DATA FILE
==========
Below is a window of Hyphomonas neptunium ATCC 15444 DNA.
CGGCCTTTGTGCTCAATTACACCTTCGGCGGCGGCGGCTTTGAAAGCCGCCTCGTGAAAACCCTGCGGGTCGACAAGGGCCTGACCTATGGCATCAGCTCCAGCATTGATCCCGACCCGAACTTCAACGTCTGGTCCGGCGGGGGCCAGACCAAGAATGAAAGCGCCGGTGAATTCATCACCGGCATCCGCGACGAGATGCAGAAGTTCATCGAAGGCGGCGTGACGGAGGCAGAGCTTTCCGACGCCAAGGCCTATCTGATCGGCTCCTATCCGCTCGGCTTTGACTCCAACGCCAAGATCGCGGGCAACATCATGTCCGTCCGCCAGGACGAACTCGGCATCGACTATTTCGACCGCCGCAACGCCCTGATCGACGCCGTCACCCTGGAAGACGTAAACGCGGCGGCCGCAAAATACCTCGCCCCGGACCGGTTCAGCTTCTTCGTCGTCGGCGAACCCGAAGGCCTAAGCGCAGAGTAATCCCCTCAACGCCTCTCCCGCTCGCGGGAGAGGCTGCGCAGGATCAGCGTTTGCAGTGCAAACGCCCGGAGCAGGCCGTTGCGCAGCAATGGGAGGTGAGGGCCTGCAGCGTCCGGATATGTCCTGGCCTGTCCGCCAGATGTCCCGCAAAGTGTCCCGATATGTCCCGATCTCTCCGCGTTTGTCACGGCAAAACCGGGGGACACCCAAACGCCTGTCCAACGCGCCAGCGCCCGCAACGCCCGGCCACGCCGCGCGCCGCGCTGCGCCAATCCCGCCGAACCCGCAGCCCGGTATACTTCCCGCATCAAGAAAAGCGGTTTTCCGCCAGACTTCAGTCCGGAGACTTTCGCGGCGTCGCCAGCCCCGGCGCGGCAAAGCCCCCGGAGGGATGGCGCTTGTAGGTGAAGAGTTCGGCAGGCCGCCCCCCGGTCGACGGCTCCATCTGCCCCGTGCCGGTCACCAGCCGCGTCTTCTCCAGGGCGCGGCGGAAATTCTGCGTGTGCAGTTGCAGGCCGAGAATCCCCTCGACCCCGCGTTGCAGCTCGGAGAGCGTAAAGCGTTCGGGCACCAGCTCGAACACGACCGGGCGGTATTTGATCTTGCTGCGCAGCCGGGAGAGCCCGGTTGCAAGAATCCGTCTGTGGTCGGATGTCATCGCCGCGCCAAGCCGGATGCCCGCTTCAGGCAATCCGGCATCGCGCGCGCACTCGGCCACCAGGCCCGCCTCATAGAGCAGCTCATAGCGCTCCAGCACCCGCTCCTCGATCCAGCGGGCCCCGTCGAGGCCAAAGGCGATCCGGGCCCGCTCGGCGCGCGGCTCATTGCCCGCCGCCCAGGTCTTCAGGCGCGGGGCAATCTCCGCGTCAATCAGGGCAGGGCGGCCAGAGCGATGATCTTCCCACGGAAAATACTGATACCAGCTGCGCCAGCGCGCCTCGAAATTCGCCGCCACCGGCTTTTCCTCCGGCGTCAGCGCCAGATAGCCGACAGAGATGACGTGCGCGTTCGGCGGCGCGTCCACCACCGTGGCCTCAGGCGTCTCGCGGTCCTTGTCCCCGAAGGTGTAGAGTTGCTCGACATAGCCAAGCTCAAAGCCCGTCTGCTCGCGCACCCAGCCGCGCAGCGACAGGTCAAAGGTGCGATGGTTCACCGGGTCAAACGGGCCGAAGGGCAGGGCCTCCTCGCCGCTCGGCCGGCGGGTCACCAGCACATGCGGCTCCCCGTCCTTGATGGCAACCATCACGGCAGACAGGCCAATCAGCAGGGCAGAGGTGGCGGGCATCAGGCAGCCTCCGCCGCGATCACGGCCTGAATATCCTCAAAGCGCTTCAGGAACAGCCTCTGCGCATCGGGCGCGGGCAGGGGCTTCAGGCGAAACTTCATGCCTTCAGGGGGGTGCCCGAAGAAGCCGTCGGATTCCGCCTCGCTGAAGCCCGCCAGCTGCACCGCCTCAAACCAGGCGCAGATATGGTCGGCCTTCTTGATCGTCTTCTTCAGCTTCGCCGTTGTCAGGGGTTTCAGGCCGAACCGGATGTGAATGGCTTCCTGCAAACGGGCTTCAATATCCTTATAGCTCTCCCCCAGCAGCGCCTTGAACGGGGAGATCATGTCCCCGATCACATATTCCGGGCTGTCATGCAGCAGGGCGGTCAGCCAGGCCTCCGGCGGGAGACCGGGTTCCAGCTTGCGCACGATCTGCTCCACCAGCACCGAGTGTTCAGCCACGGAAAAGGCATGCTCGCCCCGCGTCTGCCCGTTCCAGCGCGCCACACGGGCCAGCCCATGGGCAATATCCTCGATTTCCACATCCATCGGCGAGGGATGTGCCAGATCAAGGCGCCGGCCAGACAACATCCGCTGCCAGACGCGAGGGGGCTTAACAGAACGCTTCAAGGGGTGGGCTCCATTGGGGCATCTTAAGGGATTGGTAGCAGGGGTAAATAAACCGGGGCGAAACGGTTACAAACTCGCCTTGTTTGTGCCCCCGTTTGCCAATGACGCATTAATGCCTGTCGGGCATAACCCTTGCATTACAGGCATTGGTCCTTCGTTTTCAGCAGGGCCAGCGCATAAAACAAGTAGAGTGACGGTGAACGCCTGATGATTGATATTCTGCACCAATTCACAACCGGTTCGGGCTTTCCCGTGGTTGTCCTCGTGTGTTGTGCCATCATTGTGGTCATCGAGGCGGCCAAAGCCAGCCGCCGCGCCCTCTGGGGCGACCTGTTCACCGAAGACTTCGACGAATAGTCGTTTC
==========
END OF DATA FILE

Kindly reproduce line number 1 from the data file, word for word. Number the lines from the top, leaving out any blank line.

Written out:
Below is a window of Hyphomonas neptunium ATCC 15444 DNA.